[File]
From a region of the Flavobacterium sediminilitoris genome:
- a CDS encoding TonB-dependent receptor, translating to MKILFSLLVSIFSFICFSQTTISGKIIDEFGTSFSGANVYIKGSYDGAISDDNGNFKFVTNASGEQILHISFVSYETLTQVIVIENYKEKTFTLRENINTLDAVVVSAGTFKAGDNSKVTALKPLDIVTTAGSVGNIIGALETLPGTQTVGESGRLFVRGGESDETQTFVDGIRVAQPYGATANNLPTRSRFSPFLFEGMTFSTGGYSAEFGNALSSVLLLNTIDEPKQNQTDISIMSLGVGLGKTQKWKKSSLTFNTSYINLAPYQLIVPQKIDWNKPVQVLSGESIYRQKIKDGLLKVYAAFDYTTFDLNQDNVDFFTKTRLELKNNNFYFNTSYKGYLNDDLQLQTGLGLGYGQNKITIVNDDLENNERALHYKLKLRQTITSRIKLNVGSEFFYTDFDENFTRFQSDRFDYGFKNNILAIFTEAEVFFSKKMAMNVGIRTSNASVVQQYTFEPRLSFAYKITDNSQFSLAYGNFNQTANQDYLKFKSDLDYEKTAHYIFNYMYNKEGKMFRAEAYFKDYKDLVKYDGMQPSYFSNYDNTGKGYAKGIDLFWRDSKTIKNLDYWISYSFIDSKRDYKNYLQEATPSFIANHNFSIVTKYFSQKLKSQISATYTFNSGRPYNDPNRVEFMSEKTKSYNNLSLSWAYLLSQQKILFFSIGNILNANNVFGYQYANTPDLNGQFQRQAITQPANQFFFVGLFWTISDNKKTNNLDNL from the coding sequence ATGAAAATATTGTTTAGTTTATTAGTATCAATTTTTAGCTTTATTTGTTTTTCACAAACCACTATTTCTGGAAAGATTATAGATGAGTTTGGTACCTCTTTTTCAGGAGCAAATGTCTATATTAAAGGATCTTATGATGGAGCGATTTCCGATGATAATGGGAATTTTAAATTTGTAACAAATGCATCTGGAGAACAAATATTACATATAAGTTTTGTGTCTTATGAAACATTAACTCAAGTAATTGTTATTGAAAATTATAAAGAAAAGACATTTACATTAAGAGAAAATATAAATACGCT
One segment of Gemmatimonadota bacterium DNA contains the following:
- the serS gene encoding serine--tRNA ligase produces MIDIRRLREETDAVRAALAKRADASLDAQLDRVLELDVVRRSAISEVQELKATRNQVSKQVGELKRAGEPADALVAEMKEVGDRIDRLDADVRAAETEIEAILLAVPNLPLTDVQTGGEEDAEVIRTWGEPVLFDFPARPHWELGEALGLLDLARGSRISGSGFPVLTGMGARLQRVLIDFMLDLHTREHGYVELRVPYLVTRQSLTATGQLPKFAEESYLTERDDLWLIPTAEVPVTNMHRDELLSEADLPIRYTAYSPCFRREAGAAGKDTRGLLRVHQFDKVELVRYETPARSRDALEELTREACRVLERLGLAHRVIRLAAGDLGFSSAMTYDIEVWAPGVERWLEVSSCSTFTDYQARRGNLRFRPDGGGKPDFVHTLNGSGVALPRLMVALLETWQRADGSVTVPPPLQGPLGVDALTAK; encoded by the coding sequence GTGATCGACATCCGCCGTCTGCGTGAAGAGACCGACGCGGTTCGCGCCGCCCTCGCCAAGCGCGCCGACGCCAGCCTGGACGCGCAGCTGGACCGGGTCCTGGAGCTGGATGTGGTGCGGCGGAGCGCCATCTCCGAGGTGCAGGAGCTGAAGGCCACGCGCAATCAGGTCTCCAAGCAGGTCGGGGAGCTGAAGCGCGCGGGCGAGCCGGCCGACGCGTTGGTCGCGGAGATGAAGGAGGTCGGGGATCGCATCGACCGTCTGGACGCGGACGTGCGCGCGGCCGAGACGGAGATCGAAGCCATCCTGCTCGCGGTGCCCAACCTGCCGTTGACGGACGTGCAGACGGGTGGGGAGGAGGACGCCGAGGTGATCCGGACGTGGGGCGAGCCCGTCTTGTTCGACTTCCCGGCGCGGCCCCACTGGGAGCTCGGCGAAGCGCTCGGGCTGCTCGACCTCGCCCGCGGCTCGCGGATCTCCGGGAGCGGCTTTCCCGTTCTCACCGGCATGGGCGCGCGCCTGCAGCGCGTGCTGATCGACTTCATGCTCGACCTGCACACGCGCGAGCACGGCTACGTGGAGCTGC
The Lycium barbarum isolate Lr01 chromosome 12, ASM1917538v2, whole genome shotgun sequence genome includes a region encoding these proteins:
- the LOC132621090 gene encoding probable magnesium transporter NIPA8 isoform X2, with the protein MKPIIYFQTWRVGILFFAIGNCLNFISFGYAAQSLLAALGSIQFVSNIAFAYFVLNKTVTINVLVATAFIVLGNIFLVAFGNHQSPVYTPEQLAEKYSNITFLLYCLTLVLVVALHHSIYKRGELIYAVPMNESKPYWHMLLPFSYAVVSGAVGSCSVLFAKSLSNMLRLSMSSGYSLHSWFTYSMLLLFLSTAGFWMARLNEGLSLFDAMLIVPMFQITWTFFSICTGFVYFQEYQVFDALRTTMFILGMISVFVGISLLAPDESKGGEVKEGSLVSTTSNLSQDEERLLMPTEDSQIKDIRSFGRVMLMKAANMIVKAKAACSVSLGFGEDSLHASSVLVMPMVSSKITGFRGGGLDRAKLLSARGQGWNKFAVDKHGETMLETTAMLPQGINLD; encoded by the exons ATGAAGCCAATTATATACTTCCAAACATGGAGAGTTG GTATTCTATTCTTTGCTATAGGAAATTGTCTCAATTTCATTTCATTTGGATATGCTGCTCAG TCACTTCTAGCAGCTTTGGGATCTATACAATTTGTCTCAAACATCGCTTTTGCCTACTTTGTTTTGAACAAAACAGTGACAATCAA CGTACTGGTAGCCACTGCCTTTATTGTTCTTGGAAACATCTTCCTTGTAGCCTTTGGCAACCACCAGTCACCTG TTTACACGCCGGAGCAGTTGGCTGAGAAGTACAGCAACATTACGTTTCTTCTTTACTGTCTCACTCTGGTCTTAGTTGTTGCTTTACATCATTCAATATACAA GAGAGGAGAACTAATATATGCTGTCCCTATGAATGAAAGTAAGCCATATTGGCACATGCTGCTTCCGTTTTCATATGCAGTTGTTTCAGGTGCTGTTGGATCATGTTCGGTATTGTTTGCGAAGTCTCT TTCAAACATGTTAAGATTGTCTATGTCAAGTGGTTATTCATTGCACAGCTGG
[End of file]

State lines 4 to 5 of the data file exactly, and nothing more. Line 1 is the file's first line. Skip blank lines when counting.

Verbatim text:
- the serS gene encoding serine--tRNA ligase produces MIDIRRLREETDAVRAALAKRADASLDAQLDRVLELDVVRRSAISEVQELKATRNQVSKQVGELKRAGEPADALVAEMKEVGDRIDRLDADVRAAETEIEAILLAVPNLPLTDVQTGGEEDAEVIRTWGEPVLFDFPARPHWELGEALGLLDLARGSRISGSGFPVLTGMGARLQRVLIDFMLDLHTREHGYVELRVPYLVTRQSLTATGQLPKFAEESYLTERDDLWLIPTAEVPVTNMHRDELLSEADLPIRYTAYSPCFRREAGAAGKDTRGLLRVHQFDKVELVRYETPARSRDALEELTREACRVLERLGLAHRVIRLAAGDLGFSSAMTYDIEVWAPGVERWLEVSSCSTFTDYQARRGNLRFRPDGGGKPDFVHTLNGSGVALPRLMVALLETWQRADGSVTVPPPLQGPLGVDALTAK; encoded by the coding sequence GTGATCGACATCCGCCGTCTGCGTGAAGAGACCGACGCGGTTCGCGCCGCCCTCGCCAAGCGCGCCGACGCCAGCCTGGACGCGCAGCTGGACCGGGTCCTGGAGCTGGATGTGGTGCGGCGGAGCGCCATCTCCGAGGTGCAGGAGCTGAAGGCCACGCGCAATCAGGTCTCCAAGCAGGTCGGGGAGCTGAAGCGCGCGGGCGAGCCGGCCGACGCGTTGGTCGCGGAGATGAAGGAGGTCGGGGATCGCATCGACCGTCTGGACGCGGACGTGCGCGCGGCCGAGACGGAGATCGAAGCCATCCTGCTCGCGGTGCCCAACCTGCCGTTGACGGACGTGCAGACGGGTGGGGAGGAGGACGCCGAGGTGATCCGGACGTGGGGCGAGCCCGTCTTGTTCGACTTCCCGGCGCGGCCCCACTGGGAGCTCGGCGAAGCGCTCGGGCTGCTCGACCTCGCCCGCGGCTCGCGGATCTCCGGGAGCGGCTTTCCCGTTCTCACCGGCATGGGCGCGCGCCTGCAGCGCGTGCTGATCGACTTCATGCTCGACCTGCACACGCGCGAGCACGGCTACGTGGAGCTGC
The Lycium barbarum isolate Lr01 chromosome 12, ASM1917538v2, whole genome shotgun sequence genome includes a region encoding these proteins: